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My experience you want to know LCV, why???? what the hell difference does it make, heck sweet heart, pull up any thing with Molly in in it from 98 ON.... FYI, the very last episode was 1/2/03 he came home right after me, out of the blue, kicked my dog, then when I walked down stairs to avoid further confrontation, he followed me, he poured a shot of tequila , drank half and tossed the other half in my face,with words, needless to say I reacted, he hit me, I tried to knee him in the balls, he gave me a Tai Kuando kick to my side and knocked me to the floor, he then dumped all the ice cubes on me,and took out all my water bottles from the fridge and hosed me down with them yelling in a rage that it was me that kept him from his friends and what would it take to make me and my dog leave.... I yelled 5k, he split.. While I packed my car, and realized the futility of the situation, with my bruises, from face to ass, stood looking at the mess in MY kitchen. he returned with a check, for 5k,I called my sis who said shut up, quit crying and take it to the bank. I left immediately, deposited it in the bank, went through carls Jr., came home ate the burger next to him, and said you made a big mistake... By 1/9/03 I had my own apt and slept with my dog, and neither of us lived in fear since then. 16 years of helllllllllllllllllllll Why did I stay, fear, insecurity, sex, fairy tales, hope, false sense of security, bull fucking shit...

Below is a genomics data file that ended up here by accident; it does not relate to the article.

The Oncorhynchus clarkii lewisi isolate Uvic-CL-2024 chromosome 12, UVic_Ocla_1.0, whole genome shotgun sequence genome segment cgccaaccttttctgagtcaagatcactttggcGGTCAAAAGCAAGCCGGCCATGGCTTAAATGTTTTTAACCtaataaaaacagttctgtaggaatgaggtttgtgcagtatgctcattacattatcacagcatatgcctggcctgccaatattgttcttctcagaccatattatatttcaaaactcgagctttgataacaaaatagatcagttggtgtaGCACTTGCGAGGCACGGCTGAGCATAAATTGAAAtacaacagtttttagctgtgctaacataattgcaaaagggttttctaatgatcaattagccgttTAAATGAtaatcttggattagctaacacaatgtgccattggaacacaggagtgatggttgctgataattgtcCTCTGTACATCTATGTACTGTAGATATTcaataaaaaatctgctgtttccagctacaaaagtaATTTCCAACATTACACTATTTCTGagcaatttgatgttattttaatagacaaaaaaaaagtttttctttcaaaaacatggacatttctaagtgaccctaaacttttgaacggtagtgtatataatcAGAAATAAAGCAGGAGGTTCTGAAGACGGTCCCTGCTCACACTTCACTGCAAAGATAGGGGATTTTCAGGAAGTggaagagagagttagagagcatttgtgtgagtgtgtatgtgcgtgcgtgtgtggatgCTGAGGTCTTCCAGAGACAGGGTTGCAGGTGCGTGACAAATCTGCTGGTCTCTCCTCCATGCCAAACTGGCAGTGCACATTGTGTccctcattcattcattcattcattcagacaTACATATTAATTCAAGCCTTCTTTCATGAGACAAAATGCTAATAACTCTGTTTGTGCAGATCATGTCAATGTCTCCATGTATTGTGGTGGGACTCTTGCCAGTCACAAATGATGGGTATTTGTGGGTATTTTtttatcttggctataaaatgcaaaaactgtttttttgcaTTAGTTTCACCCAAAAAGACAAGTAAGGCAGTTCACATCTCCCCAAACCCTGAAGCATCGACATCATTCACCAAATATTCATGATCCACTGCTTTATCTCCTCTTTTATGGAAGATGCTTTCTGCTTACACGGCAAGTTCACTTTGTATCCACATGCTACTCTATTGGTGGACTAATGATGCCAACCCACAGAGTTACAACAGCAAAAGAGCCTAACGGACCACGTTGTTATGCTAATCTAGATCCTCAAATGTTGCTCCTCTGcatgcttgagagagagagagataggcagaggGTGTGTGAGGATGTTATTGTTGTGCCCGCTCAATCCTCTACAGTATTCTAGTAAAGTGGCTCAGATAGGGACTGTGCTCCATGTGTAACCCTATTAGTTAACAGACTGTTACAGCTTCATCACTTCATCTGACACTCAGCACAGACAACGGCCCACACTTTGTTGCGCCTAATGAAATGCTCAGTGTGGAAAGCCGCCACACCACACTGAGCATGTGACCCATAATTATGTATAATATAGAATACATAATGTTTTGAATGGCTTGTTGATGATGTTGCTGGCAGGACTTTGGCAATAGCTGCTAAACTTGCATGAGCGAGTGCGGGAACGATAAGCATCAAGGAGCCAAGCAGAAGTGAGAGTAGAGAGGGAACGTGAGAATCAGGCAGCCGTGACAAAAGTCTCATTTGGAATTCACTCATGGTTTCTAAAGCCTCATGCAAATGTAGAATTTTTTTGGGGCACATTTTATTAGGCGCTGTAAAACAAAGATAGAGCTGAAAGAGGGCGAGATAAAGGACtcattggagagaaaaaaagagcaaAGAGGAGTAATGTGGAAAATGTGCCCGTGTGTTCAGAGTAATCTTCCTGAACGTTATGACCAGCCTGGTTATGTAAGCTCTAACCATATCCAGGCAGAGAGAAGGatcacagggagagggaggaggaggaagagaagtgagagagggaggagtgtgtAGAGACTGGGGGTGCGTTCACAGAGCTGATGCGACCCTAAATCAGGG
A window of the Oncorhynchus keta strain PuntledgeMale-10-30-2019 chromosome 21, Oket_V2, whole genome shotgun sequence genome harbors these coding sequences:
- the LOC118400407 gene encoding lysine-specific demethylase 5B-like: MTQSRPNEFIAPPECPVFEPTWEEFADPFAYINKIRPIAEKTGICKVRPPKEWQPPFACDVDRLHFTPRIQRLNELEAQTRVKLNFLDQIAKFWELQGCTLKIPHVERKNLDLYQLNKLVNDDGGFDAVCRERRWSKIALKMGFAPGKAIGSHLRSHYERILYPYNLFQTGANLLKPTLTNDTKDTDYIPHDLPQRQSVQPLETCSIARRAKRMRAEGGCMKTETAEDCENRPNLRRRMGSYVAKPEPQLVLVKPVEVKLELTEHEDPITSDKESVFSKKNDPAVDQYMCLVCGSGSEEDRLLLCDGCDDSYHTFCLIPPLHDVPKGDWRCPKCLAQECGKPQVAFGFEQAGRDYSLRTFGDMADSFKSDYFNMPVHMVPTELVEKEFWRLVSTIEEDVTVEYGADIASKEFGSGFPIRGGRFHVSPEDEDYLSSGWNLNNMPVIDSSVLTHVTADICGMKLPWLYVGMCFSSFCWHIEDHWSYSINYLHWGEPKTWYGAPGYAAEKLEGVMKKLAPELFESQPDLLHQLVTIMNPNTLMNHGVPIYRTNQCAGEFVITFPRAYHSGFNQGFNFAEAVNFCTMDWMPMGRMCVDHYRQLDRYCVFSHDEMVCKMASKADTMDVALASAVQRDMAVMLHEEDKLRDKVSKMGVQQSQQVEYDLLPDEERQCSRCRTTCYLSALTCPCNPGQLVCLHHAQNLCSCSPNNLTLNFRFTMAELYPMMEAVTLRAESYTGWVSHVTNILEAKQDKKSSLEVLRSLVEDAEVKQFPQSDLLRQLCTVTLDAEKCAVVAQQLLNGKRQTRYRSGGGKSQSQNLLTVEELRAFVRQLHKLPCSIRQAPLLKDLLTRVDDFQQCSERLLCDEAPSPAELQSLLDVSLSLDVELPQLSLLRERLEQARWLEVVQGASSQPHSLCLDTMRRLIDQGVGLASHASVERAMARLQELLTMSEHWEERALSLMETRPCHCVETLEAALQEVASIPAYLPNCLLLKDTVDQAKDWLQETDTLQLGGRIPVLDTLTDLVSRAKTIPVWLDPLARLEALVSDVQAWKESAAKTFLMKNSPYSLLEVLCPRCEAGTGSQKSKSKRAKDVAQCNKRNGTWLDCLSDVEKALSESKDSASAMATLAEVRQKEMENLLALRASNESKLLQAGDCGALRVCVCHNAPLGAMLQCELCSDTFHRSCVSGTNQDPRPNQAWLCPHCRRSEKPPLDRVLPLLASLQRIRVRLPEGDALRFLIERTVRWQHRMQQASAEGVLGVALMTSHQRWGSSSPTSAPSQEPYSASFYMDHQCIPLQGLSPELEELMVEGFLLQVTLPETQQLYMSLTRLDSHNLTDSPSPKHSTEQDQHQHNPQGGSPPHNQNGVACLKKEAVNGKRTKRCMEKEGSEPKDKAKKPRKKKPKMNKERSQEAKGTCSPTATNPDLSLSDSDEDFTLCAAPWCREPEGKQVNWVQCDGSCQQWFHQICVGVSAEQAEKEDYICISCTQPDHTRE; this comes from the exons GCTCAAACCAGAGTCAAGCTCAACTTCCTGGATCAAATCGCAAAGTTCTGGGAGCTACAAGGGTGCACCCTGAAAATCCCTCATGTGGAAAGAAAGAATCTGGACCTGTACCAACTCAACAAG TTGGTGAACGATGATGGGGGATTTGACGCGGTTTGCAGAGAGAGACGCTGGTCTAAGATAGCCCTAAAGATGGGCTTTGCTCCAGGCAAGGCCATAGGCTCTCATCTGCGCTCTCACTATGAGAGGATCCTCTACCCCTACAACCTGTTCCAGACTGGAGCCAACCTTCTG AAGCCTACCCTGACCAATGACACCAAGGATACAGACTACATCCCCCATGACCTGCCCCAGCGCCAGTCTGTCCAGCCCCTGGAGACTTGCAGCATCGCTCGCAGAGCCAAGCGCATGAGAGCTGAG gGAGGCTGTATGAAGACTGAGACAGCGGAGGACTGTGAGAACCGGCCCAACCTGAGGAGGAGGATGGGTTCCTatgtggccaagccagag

I AM BROKE, I AM HAPPY, I AM COMPLETE, I AM FREE, I GOT IT, WANNA KNOW MORE JUST ASK, OR REVIEW THE POSTS, ITS ALL THERE... NO ONE IS PERFECT, NO ONE IS FREE FROM STUPIDITY, NO ONE CAN RELY ON INTUITION ALONE ALL THE TIME... PS, MY DOG DOESN'T LIVE IN FEAR EITHER ANY MORE...

February 5, 2004
2:08 am
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gingerleigh
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I have a theory... abuse "victims" actually suffer from a form of narcissim. Hear me out. For some reason, many of us are abused yet we claim that the abuser can change as a result of our love and devotion to him/her. Oh yeah, for some reason, we are so freakin' special that where everyone else on the planet has failed at being the catalyst for that change, somehow we will succeed. That's how convinced we are in our specialness. And that, ladies and gents, describes narcissism to a Tee.

We need to get over it. See what is before us and get a move-on. The alcoholic, the drug addict, the wife-beater, the porn addict, the philanderer... all of these people can change, but it's sure not because of anything we do or say. It's like expecting whether or not you are drinking pepsi or sprite at the roulette table to influence whether or not the ball lands on red or black. One has nothing to do with the other. The ball has landed on black, and you put everything you had on red. Walk away already.

February 5, 2004
5:03 am